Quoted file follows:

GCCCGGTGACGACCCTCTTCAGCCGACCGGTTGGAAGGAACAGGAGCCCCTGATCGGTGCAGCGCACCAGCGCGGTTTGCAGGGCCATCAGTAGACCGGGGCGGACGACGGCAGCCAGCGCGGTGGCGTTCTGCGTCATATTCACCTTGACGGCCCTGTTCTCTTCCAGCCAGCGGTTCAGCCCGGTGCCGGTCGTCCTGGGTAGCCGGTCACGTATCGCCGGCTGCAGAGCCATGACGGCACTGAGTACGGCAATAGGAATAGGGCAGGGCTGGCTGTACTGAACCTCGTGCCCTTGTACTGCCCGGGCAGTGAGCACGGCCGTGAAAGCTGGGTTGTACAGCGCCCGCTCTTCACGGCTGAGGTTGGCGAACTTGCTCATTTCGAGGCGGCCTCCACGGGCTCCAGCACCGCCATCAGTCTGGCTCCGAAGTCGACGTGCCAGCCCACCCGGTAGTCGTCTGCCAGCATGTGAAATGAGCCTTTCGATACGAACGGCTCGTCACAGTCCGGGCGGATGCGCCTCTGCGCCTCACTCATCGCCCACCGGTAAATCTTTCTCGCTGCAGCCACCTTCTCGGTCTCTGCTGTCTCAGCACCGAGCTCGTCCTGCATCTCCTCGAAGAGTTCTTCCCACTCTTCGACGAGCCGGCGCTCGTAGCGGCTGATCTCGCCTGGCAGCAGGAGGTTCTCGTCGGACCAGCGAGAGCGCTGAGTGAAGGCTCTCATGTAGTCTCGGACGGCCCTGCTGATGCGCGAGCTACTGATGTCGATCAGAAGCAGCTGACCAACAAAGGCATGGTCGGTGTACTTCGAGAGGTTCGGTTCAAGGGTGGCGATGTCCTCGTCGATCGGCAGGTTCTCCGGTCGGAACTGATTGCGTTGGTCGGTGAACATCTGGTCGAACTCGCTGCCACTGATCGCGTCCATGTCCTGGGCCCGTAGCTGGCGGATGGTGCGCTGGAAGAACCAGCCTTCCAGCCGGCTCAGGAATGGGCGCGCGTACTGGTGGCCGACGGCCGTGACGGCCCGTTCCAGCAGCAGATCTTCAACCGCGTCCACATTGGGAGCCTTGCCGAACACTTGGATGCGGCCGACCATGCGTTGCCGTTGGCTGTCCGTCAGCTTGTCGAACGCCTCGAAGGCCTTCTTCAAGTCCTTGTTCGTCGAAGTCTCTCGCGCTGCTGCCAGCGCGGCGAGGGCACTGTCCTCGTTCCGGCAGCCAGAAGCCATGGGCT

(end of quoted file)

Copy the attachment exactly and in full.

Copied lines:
GCCCGGTGACGACCCTCTTCAGCCGACCGGTTGGAAGGAACAGGAGCCCCTGATCGGTGCAGCGCACCAGCGCGGTTTGCAGGGCCATCAGTAGACCGGGGCGGACGACGGCAGCCAGCGCGGTGGCGTTCTGCGTCATATTCACCTTGACGGCCCTGTTCTCTTCCAGCCAGCGGTTCAGCCCGGTGCCGGTCGTCCTGGGTAGCCGGTCACGTATCGCCGGCTGCAGAGCCATGACGGCACTGAGTACGGCAATAGGAATAGGGCAGGGCTGGCTGTACTGAACCTCGTGCCCTTGTACTGCCCGGGCAGTGAGCACGGCCGTGAAAGCTGGGTTGTACAGCGCCCGCTCTTCACGGCTGAGGTTGGCGAACTTGCTCATTTCGAGGCGGCCTCCACGGGCTCCAGCACCGCCATCAGTCTGGCTCCGAAGTCGACGTGCCAGCCCACCCGGTAGTCGTCTGCCAGCATGTGAAATGAGCCTTTCGATACGAACGGCTCGTCACAGTCCGGGCGGATGCGCCTCTGCGCCTCACTCATCGCCCACCGGTAAATCTTTCTCGCTGCAGCCACCTTCTCGGTCTCTGCTGTCTCAGCACCGAGCTCGTCCTGCATCTCCTCGAAGAGTTCTTCCCACTCTTCGACGAGCCGGCGCTCGTAGCGGCTGATCTCGCCTGGCAGCAGGAGGTTCTCGTCGGACCAGCGAGAGCGCTGAGTGAAGGCTCTCATGTAGTCTCGGACGGCCCTGCTGATGCGCGAGCTACTGATGTCGATCAGAAGCAGCTGACCAACAAAGGCATGGTCGGTGTACTTCGAGAGGTTCGGTTCAAGGGTGGCGATGTCCTCGTCGATCGGCAGGTTCTCCGGTCGGAACTGATTGCGTTGGTCGGTGAACATCTGGTCGAACTCGCTGCCACTGATCGCGTCCATGTCCTGGGCCCGTAGCTGGCGGATGGTGCGCTGGAAGAACCAGCCTTCCAGCCGGCTCAGGAATGGGCGCGCGTACTGGTGGCCGACGGCCGTGACGGCCCGTTCCAGCAGCAGATCTTCAACCGCGTCCACATTGGGAGCCTTGCCGAACACTTGGATGCGGCCGACCATGCGTTGCCGTTGGCTGTCCGTCAGCTTGTCGAACGCCTCGAAGGCCTTCTTCAAGTCCTTGTTCGTCGAAGTCTCTCGCGCTGCTGCCAGCGCGGCGAGGGCACTGTCCTCGTTCCGGCAGCCAGAAGCCATGGGCT